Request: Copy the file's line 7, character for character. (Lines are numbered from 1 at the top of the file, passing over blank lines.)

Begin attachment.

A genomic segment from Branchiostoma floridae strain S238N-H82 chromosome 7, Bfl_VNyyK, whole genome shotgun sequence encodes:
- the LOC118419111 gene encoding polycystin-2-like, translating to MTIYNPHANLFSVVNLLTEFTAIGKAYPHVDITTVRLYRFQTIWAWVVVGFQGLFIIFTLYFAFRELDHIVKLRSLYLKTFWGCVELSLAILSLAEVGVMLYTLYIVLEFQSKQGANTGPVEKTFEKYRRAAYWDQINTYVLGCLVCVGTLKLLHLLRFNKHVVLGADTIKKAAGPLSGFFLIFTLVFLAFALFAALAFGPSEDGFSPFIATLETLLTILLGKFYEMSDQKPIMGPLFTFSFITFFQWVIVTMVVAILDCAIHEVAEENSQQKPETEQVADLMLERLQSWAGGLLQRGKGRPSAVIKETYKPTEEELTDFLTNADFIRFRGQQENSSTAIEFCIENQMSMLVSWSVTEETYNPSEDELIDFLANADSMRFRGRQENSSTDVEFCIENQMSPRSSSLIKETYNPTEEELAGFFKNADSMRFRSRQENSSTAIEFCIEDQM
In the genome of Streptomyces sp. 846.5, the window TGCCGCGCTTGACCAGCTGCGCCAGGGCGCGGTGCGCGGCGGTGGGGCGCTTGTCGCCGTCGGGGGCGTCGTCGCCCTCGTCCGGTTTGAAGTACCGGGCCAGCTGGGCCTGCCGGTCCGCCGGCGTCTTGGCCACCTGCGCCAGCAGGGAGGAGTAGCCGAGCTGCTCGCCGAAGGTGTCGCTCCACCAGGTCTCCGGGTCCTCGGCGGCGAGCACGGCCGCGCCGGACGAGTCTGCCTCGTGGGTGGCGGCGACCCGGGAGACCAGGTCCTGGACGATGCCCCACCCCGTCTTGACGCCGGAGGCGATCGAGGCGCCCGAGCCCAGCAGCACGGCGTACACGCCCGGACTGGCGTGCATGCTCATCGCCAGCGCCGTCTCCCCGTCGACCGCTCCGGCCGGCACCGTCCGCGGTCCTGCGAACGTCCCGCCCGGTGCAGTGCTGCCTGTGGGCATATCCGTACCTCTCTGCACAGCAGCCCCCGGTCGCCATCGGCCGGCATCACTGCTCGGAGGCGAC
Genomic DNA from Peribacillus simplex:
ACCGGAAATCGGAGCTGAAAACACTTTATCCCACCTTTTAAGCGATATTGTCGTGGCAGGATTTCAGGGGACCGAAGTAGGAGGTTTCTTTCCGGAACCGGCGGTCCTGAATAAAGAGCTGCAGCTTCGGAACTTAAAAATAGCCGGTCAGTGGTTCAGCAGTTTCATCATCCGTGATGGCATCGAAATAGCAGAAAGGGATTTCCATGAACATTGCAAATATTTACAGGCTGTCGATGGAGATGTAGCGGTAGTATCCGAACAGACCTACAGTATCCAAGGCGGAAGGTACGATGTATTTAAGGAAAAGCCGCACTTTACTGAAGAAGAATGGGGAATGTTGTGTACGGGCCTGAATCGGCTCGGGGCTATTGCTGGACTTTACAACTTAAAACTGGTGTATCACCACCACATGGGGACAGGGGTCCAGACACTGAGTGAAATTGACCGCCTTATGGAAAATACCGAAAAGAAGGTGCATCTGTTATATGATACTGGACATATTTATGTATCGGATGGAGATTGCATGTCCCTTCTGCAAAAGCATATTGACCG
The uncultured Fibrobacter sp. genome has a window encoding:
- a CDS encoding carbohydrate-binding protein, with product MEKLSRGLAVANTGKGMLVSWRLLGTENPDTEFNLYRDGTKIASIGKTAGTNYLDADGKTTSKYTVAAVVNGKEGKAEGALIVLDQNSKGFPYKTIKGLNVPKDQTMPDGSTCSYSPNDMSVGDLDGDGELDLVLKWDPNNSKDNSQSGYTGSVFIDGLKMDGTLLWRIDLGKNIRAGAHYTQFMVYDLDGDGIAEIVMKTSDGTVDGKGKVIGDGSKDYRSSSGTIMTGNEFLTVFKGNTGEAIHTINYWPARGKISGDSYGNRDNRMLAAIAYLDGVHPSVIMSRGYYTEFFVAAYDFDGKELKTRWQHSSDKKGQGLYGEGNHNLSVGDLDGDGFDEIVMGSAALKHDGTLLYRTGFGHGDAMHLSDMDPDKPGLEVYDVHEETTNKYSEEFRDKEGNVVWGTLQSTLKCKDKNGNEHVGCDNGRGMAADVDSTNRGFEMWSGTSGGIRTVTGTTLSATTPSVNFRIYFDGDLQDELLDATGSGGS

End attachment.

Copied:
- a CDS encoding carbohydrate-binding protein, with product MEKLSRGLAVANTGKGMLVSWRLLGTENPDTEFNLYRDGTKIASIGKTAGTNYLDADGKTTSKYTVAAVVNGKEGKAEGALIVLDQNSKGFPYKTIKGLNVPKDQTMPDGSTCSYSPNDMSVGDLDGDGELDLVLKWDPNNSKDNSQSGYTGSVFIDGLKMDGTLLWRIDLGKNIRAGAHYTQFMVYDLDGDGIAEIVMKTSDGTVDGKGKVIGDGSKDYRSSSGTIMTGNEFLTVFKGNTGEAIHTINYWPARGKISGDSYGNRDNRMLAAIAYLDGVHPSVIMSRGYYTEFFVAAYDFDGKELKTRWQHSSDKKGQGLYGEGNHNLSVGDLDGDGFDEIVMGSAALKHDGTLLYRTGFGHGDAMHLSDMDPDKPGLEVYDVHEETTNKYSEEFRDKEGNVVWGTLQSTLKCKDKNGNEHVGCDNGRGMAADVDSTNRGFEMWSGTSGGIRTVTGTTLSATTPSVNFRIYFDGDLQDELLDATGSGGS